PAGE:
Vonn took bronze in the downhill in what may well be her last Olympic Games, but it may go down as her most memorable Olympic appearance nonetheless.
"I know that it would mean a lot to him to be back here; a part of him is in South Korea always," Vonn said to the Associated Press.
According to her, she scattered her grandfather's ashes a few days ago. He died in November, but Vonn felt that she achieved something in his name at these Games.
"To be able to race for him in these Olympics was very special for me. And I tried everything I could to win for him," she said, per ESPN. "I got a bronze, which, you know, to me was very special. And I think he would be proud of that."
Vonn's combined run ended prematurely, with her burning out in the slalom portion. Her father was in attendance. Alan Kildow said that he scattered his father's ashes as well, in a separate part of the country, and that his father had also been "very favorable" towards the country.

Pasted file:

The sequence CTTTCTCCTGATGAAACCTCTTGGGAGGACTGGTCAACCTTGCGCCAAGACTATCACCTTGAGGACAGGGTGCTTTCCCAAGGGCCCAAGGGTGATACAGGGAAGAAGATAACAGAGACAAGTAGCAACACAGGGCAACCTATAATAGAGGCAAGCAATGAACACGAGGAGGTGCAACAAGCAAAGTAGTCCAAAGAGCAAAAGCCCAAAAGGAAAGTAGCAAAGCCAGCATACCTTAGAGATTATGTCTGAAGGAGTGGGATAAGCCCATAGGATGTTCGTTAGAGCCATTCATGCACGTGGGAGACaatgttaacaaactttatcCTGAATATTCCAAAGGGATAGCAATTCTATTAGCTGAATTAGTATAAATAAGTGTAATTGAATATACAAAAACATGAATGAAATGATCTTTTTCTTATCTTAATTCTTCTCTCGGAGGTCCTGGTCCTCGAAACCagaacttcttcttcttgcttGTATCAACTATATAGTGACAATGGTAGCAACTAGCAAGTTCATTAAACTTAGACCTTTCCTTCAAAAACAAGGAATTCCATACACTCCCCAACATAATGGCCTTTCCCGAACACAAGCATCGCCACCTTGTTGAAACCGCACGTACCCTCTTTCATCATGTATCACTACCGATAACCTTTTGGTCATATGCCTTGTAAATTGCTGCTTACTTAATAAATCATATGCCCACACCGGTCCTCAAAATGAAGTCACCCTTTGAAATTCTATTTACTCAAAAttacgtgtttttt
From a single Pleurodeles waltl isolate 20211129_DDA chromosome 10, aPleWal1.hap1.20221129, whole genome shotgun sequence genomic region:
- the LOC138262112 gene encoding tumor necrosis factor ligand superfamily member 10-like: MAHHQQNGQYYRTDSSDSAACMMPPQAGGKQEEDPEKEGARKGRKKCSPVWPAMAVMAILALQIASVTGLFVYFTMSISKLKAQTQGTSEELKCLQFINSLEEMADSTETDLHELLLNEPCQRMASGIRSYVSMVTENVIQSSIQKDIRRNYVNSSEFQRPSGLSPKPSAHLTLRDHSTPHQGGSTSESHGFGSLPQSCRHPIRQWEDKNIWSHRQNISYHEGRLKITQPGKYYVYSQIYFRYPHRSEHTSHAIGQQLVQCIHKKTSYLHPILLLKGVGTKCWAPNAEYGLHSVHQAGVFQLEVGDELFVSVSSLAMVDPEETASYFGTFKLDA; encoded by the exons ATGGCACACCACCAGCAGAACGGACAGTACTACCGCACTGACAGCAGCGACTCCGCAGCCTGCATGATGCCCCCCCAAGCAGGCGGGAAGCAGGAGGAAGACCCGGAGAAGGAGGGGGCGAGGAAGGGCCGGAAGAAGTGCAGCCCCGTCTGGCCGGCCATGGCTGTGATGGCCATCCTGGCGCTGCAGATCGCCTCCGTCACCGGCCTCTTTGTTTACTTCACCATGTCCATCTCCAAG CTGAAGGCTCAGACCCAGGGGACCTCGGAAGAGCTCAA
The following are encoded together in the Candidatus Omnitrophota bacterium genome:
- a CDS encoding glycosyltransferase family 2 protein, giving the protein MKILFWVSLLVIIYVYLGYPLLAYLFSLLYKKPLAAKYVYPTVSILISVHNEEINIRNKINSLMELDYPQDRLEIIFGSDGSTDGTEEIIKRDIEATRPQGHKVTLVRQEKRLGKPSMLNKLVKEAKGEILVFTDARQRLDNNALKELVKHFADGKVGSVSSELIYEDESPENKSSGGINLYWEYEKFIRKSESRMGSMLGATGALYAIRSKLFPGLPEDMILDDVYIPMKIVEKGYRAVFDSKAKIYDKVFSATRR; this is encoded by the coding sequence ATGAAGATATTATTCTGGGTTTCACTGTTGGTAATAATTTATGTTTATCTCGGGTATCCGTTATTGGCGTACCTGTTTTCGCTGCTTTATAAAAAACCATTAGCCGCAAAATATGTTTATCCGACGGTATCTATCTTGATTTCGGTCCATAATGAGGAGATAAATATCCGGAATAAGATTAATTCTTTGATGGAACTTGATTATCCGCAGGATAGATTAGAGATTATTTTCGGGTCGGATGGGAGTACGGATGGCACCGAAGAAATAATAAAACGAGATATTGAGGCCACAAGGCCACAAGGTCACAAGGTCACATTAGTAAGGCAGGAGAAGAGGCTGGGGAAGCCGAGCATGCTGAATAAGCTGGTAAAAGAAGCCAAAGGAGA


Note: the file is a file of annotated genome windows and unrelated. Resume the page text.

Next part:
After her runs, men from a fraternity society in Seoul called the Yongsan Club met with Vonn. The elderly South Korean men gave Vonn's family gifts and a letter that gave thanks for her grandfather's service during the war, which ran from 1950-53 and ended in an armistice.
"We were starving and we truly suffered lots of difficulties," said Yongsan Club member Kim Soung Soo on his experience during the war, per ESPN. "Given that South Korea's economic prosperity wouldn't be possible without the support from the United States and other U.N. member states, we determined we must hold this kind of event to express our gratitude toward them."
For Vonn, it was undoubtedly an experience she'd never forget. Being at the Olympics is one thing. But competing with the context surrounding her adds a whole new weight to the 2018 Games, whether it's her last run or not.